exten => s,1,Answer exten => s,2,Festival('Hello caller. My name is Mr. Synthetic.') 

To greet a caller by name, use Asterisk's built-in caller ID variables:

 exten => s,1,Answer exten => s,2,Festival('Hello ${CALLERIDNAME}. My name is Mr. Synthetic.') 

The Festival command allows you to send speech to callers, but not to the sound card. To do that, you'll need to pump some output from Asterisk to the Festival application at the appropriate time in the dial plan. Using Asterisk's System() command, you can trigger all kinds of activity in the Unix shell from within Asteriskincluding, of course, Festival activity. Take a look at this Festival shell command, which simply speaks the quoted text through the PC's sound card:

 # echo "Hello world" | festival --tts 

This causes the text output of the echo command to flow to Festival's standard input. It is then spoken using the audio output of the sound card. Commands like this really give Asterisk some cool speech abilities. Say you wanted to have your Asterisk server announce the caller ID of each incoming call:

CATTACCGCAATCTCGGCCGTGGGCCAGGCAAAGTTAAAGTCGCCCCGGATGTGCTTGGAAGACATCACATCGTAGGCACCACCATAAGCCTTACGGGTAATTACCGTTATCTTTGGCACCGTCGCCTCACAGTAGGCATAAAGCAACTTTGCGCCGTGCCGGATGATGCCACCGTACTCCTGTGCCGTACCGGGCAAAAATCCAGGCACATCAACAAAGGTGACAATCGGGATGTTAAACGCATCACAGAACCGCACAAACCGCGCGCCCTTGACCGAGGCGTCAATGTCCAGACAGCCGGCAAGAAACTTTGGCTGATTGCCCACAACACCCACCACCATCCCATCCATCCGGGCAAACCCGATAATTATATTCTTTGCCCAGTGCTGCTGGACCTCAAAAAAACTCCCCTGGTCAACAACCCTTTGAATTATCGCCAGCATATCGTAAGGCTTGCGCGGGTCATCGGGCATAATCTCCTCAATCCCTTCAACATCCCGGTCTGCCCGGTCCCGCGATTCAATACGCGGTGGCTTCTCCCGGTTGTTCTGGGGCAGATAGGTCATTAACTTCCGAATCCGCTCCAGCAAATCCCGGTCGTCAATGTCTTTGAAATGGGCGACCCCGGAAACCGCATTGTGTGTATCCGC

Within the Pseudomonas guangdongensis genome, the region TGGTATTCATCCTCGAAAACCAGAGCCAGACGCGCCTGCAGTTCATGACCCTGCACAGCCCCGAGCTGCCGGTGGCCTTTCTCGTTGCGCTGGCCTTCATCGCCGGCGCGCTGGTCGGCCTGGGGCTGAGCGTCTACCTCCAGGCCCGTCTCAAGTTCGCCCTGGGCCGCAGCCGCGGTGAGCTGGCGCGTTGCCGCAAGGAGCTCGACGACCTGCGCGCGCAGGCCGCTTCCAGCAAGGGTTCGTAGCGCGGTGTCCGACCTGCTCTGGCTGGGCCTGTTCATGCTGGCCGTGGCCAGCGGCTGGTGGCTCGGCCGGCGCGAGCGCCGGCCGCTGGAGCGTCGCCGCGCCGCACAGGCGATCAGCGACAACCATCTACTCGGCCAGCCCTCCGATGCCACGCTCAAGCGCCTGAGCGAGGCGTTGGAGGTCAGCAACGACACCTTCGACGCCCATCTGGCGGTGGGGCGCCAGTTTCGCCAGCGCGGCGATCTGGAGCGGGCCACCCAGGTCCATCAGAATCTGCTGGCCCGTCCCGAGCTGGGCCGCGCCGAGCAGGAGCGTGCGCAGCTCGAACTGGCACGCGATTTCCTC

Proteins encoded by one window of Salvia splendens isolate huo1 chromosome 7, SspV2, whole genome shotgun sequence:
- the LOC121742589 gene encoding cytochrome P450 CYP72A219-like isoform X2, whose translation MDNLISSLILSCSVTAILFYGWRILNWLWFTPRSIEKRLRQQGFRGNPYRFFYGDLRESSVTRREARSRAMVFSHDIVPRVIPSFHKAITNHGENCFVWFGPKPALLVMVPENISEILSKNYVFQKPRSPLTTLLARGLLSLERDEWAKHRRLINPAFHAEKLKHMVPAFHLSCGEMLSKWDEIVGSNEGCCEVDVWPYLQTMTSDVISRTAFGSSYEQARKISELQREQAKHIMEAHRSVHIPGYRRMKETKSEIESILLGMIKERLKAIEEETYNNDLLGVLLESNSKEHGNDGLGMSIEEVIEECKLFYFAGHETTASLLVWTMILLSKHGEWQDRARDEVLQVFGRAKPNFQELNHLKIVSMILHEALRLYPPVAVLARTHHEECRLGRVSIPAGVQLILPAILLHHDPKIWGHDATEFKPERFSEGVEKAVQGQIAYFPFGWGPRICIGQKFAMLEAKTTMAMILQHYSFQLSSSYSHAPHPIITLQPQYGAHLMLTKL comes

exten => s,1,System(echo "You are receiving a call from {$CALLERIDNAME}" \  | festival -tts) exten => s,2,Dial({$DEFAULTPHONES}) 

7.6.2. Mac the Hack

If your Asterisk server runs on a Macintosh [Hack #93], you can do the caller ID announcements using the Mac Unix command, Say, instead of Festival. One of the coolest things about the Mac's built-in speech synthesis is its selection of different voice styles; males, females, whispers, and hysterical laughing all make Mac speech a lot of fun. In fact, you can use the Say command's -v option to use those different voices, depending on the variables of the call. Here, different voices are used depending on which phone is being dialed:

 exten => 10,1,System(say v Agnes Kelly, you have an incoming call.) exten => 10,2,Dial({$KELLYSPHONE}) exten => 20,1,System(say v Hysterical Jake, you have an incoming call.) exten => 20,2,Dial({$TEDSPHONE}) 

The preceding sample uses the Agnes voice to announce Kelly's calls and the Hysterical voice to announce Jake's calls.

VoIP Hacks
VoIP Hacks: Tips & Tools for Internet Telephony
ISBN: 0596101333
EAN: 2147483647
Year: 2005
Pages: 156